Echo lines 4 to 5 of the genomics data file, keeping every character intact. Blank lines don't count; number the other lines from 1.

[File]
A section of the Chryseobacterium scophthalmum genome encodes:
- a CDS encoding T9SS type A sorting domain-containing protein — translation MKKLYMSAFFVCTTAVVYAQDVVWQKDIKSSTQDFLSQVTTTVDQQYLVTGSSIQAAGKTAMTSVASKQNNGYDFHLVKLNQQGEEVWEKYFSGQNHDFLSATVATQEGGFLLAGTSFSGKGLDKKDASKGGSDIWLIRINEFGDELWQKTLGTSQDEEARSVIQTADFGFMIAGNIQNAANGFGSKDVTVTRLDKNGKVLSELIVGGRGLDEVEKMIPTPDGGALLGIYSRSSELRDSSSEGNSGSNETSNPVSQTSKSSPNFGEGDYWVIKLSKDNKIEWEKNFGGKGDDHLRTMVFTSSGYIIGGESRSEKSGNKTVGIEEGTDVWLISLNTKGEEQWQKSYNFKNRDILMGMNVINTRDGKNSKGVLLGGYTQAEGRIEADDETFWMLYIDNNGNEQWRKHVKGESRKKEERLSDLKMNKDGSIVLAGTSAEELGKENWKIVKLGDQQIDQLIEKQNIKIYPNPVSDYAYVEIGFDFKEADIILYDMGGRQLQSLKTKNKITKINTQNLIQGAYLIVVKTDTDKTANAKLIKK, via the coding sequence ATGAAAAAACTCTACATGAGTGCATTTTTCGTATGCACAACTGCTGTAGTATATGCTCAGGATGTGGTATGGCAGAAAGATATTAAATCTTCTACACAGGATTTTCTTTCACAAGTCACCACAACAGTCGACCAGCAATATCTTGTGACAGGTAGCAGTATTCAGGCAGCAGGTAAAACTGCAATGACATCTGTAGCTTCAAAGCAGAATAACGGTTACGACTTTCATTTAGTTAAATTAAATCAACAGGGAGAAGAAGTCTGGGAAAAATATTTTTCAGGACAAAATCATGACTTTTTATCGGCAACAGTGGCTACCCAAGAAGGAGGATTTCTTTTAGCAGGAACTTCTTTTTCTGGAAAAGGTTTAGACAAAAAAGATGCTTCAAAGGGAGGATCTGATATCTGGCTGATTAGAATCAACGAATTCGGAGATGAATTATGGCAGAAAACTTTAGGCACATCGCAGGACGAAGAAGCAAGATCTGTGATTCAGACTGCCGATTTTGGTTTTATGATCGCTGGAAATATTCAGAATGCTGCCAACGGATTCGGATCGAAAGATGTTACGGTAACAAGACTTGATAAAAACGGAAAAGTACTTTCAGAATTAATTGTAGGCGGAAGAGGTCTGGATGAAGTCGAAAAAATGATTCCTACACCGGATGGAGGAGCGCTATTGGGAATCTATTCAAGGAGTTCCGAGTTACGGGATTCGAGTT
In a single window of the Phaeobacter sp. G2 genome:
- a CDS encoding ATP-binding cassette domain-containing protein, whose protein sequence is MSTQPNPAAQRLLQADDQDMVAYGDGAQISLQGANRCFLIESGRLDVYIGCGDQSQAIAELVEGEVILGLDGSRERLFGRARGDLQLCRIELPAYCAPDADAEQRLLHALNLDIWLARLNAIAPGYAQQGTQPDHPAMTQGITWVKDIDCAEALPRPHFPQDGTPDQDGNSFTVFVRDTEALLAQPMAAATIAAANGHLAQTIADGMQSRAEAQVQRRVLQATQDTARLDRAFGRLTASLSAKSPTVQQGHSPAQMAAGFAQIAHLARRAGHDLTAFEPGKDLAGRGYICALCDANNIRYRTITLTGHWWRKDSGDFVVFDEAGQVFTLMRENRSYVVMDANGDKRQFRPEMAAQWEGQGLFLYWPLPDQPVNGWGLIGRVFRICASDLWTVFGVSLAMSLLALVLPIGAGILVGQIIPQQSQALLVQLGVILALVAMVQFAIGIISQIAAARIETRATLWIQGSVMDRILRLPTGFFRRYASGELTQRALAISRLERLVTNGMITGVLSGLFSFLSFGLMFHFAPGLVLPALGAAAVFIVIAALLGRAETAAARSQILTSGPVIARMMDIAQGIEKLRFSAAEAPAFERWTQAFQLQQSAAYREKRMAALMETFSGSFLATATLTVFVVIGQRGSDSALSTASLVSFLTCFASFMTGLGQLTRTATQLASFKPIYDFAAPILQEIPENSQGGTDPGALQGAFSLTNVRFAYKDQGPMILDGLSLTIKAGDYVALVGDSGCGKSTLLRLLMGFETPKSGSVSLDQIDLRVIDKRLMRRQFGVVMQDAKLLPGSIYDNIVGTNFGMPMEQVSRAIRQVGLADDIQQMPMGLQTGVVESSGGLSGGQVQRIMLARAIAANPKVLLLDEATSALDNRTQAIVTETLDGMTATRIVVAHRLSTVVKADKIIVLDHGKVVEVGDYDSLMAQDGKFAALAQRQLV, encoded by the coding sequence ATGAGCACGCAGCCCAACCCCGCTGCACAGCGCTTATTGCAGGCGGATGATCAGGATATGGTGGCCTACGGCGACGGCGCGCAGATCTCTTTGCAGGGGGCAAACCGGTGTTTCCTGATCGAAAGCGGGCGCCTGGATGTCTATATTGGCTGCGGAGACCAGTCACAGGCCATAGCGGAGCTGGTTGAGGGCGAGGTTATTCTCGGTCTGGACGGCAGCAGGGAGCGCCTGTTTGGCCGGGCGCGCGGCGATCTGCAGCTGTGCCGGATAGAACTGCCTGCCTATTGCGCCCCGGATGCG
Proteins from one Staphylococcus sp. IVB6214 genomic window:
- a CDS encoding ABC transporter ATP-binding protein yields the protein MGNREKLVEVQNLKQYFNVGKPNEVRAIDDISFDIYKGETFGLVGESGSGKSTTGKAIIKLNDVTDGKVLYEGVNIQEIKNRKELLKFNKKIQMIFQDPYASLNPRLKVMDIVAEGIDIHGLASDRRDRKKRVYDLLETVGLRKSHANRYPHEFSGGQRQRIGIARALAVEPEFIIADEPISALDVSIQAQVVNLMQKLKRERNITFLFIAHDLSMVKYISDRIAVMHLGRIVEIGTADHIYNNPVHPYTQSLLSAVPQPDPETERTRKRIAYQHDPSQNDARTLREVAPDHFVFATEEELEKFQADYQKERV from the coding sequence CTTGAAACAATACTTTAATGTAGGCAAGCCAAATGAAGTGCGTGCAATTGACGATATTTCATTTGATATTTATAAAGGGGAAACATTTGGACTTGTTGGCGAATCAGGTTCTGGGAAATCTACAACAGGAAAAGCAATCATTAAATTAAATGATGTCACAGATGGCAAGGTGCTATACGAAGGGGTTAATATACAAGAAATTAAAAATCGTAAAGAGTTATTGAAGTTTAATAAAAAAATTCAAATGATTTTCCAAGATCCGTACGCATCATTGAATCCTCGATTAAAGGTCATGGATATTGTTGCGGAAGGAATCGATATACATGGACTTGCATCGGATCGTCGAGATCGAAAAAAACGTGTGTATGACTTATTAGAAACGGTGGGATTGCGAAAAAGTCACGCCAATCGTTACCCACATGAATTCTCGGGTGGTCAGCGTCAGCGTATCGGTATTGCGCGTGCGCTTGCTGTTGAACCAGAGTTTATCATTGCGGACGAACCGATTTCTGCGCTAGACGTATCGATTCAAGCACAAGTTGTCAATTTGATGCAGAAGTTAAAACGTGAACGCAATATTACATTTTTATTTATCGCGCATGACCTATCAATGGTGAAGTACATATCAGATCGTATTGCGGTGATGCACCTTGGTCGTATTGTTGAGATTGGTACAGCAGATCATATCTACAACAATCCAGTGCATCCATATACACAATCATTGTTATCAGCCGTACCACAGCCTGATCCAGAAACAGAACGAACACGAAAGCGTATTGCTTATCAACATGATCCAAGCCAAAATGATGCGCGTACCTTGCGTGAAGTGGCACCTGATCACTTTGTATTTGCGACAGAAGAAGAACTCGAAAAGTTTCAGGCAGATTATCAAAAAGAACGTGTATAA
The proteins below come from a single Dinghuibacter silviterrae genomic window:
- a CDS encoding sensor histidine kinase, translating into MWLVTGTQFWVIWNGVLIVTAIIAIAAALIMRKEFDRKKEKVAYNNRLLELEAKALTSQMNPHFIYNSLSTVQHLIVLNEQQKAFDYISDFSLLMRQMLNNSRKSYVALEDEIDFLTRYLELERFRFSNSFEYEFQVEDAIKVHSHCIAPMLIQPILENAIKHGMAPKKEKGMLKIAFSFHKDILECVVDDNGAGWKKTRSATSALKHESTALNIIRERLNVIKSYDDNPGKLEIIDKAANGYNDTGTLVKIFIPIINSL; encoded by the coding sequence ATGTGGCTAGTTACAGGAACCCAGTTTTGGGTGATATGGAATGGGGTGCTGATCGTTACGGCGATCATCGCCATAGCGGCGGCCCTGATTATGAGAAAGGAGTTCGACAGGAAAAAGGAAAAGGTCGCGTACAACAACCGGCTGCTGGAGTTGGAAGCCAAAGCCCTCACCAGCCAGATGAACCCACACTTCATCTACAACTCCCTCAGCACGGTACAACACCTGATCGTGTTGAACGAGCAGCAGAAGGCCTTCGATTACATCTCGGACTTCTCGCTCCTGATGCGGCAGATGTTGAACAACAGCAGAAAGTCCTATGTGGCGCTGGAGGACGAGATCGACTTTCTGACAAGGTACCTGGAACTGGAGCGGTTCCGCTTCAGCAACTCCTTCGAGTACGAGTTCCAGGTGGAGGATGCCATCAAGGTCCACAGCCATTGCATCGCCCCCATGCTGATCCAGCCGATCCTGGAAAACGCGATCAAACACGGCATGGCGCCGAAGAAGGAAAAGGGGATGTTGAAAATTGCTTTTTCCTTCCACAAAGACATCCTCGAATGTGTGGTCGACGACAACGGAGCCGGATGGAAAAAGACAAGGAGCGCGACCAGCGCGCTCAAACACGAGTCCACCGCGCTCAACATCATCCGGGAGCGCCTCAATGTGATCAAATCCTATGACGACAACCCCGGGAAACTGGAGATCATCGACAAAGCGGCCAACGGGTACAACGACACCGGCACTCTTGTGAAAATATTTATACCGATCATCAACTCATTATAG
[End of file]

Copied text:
- a CDS encoding ATP-binding cassette domain-containing protein, whose protein sequence is MSTQPNPAAQRLLQADDQDMVAYGDGAQISLQGANRCFLIESGRLDVYIGCGDQSQAIAELVEGEVILGLDGSRERLFGRARGDLQLCRIELPAYCAPDADAEQRLLHALNLDIWLARLNAIAPGYAQQGTQPDHPAMTQGITWVKDIDCAEALPRPHFPQDGTPDQDGNSFTVFVRDTEALLAQPMAAATIAAANGHLAQTIADGMQSRAEAQVQRRVLQATQDTARLDRAFGRLTASLSAKSPTVQQGHSPAQMAAGFAQIAHLARRAGHDLTAFEPGKDLAGRGYICALCDANNIRYRTITLTGHWWRKDSGDFVVFDEAGQVFTLMRENRSYVVMDANGDKRQFRPEMAAQWEGQGLFLYWPLPDQPVNGWGLIGRVFRICASDLWTVFGVSLAMSLLALVLPIGAGILVGQIIPQQSQALLVQLGVILALVAMVQFAIGIISQIAAARIETRATLWIQGSVMDRILRLPTGFFRRYASGELTQRALAISRLERLVTNGMITGVLSGLFSFLSFGLMFHFAPGLVLPALGAAAVFIVIAALLGRAETAAARSQILTSGPVIARMMDIAQGIEKLRFSAAEAPAFERWTQAFQLQQSAAYREKRMAALMETFSGSFLATATLTVFVVIGQRGSDSALSTASLVSFLTCFASFMTGLGQLTRTATQLASFKPIYDFAAPILQEIPENSQGGTDPGALQGAFSLTNVRFAYKDQGPMILDGLSLTIKAGDYVALVGDSGCGKSTLLRLLMGFETPKSGSVSLDQIDLRVIDKRLMRRQFGVVMQDAKLLPGSIYDNIVGTNFGMPMEQVSRAIRQVGLADDIQQMPMGLQTGVVESSGGLSGGQVQRIMLARAIAANPKVLLLDEATSALDNRTQAIVTETLDGMTATRIVVAHRLSTVVKADKIIVLDHGKVVEVGDYDSLMAQDGKFAALAQRQLV, encoded by the coding sequence ATGAGCACGCAGCCCAACCCCGCTGCACAGCGCTTATTGCAGGCGGATGATCAGGATATGGTGGCCTACGGCGACGGCGCGCAGATCTCTTTGCAGGGGGCAAACCGGTGTTTCCTGATCGAAAGCGGGCGCCTGGATGTCTATATTGGCTGCGGAGACCAGTCACAGGCCATAGCGGAGCTGGTTGAGGGCGAGGTTATTCTCGGTCTGGACGGCAGCAGGGAGCGCCTGTTTGGCCGGGCGCGCGGCGATCTGCAGCTGTGCCGGATAGAACTGCCTGCCTATTGCGCCCCGGATGCG
Proteins from one Staphylococcus sp. IVB6214 genomic window: